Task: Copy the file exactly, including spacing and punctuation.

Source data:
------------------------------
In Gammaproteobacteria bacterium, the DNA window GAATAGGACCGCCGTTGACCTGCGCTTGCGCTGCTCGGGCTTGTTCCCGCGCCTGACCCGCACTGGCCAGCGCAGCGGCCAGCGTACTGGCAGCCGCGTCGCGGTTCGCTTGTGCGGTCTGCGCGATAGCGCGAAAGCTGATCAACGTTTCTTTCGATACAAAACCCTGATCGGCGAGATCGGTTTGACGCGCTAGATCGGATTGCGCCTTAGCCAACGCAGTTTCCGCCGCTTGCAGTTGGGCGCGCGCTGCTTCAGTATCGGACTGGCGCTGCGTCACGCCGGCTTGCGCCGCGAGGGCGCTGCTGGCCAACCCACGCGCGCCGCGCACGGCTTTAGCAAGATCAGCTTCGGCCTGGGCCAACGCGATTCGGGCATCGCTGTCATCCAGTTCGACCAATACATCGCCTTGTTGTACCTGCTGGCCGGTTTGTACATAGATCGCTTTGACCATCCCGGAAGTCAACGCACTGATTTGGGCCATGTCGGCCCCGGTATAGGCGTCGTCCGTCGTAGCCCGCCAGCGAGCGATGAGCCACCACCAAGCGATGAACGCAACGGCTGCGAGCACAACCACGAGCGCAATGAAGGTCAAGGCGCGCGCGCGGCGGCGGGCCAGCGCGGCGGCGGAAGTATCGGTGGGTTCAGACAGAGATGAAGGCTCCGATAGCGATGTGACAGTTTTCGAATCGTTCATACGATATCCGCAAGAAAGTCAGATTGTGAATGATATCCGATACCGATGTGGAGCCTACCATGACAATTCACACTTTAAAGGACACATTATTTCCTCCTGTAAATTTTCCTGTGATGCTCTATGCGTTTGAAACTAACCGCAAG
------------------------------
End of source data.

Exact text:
In Gammaproteobacteria bacterium, the DNA window GAATAGGACCGCCGTTGACCTGCGCTTGCGCTGCTCGGGCTTGTTCCCGCGCCTGACCCGCACTGGCCAGCGCAGCGGCCAGCGTACTGGCAGCCGCGTCGCGGTTCGCTTGTGCGGTCTGCGCGATAGCGCGAAAGCTGATCAACGTTTCTTTCGATACAAAACCCTGATCGGCGAGATCGGTTTGACGCGCTAGATCGGATTGCGCCTTAGCCAACGCAGTTTCCGCCGCTTGCAGTTGGGCGCGCGCTGCTTCAGTATCGGACTGGCGCTGCGTCACGCCGGCTTGCGCCGCGAGGGCGCTGCTGGCCAACCCACGCGCGCCGCGCACGGCTTTAGCAAGATCAGCTTCGGCCTGGGCCAACGCGATTCGGGCATCGCTGTCATCCAGTTCGACCAATACATCGCCTTGTTGTACCTGCTGGCCGGTTTGTACATAGATCGCTTTGACCATCCCGGAAGTCAACGCACTGATTTGGGCCATGTCGGCCCCGGTATAGGCGTCGTCCGTCGTAGCCCGCCAGCGAGCGATGAGCCACCACCAAGCGATGAACGCAACGGCTGCGAGCACAACCACGAGCGCAATGAAGGTCAAGGCGCGCGCGCGGCGGCGGGCCAGCGCGGCGGCGGAAGTATCGGTGGGTTCAGACAGAGATGAAGGCTCCGATAGCGATGTGACAGTTTTCGAATCGTTCATACGATATCCGCAAGAAAGTCAGATTGTGAATGATATCCGATACCGATGTGGAGCCTACCATGACAATTCACACTTTAAAGGACACATTATTTCCTCCTGTAAATTTTCCTGTGATGCTCTATGCGTTTGAAACTAACCGCAAG